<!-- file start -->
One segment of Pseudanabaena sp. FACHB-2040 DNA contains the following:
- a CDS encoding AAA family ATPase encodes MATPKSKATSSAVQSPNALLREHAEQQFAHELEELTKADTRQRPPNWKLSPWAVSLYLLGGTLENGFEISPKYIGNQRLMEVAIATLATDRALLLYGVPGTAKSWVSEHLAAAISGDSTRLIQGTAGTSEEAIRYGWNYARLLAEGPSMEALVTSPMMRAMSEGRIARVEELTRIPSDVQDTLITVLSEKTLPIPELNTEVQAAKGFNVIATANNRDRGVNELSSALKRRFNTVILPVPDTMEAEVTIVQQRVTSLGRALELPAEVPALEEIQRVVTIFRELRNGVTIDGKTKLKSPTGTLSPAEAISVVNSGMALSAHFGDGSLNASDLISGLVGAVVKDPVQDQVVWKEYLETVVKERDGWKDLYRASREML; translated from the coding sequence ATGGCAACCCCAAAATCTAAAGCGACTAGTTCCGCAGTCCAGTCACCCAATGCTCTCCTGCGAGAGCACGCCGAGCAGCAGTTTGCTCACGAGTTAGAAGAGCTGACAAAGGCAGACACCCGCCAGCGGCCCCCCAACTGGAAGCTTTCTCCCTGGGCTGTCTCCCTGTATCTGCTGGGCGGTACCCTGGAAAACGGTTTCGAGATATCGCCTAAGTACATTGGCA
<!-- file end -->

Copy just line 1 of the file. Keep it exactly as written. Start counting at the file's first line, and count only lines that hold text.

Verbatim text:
One segment of Pseudanabaena sp. FACHB-2040 DNA contains the following: